Asian investors battled to finish a volatile week with some stability Friday as they weigh the outlook for China-US trade talks and uncertainty in oil markets, while looking ahead to the release of key US jobs data.
After the furious selling of the past two days, there was some optimism after a report said the Federal Reserve could slow down its pace of interest rate hikes next year, providing some much-needed relief to under-pressure dealers.
The general mood across trading floors is of unease, just days after the euphoria of Donald Trump's G20 tariffs ceasefire deal with China's Xi Jinping that put the row off for 90 days while they try to resolve the crisis.
No sooner had the rally from that announcement run its course than questions began to be raised about the details and whether the world's top two economies could actually resolve their differences.
That was compounded by news that a top executive at Chinese telecoms giant Huawei had been arrested in Canada and faces extradition to the US over allegations the firm had broken sanctions linked to Iran.
China on Thursday appeared to try to ease concerns by saying it would "immediately" implement measures agreed under the truce, while Trump later sent a tweet highlighting progress.
"Statement from China: 'The teams of both sides are now having smooth communications and good cooperation with each other. We are full of confidence that an agreement can be reached within the next 90 days.' I agree!," he wrote.
Providing some support were hopes the Fed will not hike borrowing costs as much as previously expected over the next year.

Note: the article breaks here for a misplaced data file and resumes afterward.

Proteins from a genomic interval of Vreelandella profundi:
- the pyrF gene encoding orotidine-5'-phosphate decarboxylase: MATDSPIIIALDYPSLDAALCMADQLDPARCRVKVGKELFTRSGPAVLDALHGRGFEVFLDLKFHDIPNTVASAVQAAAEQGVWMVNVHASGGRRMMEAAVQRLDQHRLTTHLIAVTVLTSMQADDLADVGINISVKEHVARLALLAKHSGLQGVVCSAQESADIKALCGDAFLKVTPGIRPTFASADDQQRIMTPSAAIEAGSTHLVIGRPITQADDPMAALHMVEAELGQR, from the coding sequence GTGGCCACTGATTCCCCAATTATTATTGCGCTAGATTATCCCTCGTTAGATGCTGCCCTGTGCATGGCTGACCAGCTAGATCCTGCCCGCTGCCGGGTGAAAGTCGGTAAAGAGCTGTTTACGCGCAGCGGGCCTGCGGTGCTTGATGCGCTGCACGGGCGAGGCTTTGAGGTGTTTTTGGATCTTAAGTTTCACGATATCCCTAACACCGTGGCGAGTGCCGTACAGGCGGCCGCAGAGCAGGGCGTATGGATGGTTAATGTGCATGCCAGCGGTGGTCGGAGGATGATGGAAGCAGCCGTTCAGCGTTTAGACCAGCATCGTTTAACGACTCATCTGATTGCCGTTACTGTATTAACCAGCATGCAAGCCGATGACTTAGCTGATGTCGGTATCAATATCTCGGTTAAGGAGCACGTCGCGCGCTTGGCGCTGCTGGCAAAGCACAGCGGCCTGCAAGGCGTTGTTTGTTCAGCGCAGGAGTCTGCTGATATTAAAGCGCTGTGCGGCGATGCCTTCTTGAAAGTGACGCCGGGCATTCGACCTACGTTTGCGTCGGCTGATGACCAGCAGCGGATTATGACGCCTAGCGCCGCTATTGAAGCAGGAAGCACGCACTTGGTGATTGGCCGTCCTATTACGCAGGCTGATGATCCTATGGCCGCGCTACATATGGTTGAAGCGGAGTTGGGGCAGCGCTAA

The prospect of rates continuing to rise for some time -- making it more expensive to borrow to invest -- has been a major reason for selling on world markets this year.
"But when you laminate trade war issues with observed dovish shifts from major central banks, it merely adds a whole new level of unwanted confusion entering year-end."
He added: "I'm trying to suggest... we were going through a market-driven event rather than a meaningful shift to the dark economic side that had all the doom and 'gloomers' coming out of their caves this week."
Oil prices extended their losses on worries that a meeting of OPEC and non-OPEC producers will not see a hoped-for cut in output.
Markets have been spooked after the cartel called off a planned news conference Thursday that was expected to see a reduction announced, while Saudi Arabia oil minister Khalid Al-Falih said he was "not confident".
Prices are now only slightly above last week's levels, before a Monday-Tuesday rally sparked by comments from President Vladimir Putin that Russia and the Saudis had agreed to shut the taps in light of a production glut.
(This story has not been edited by Business Standard staff and is auto-generated from a syndicated feed.)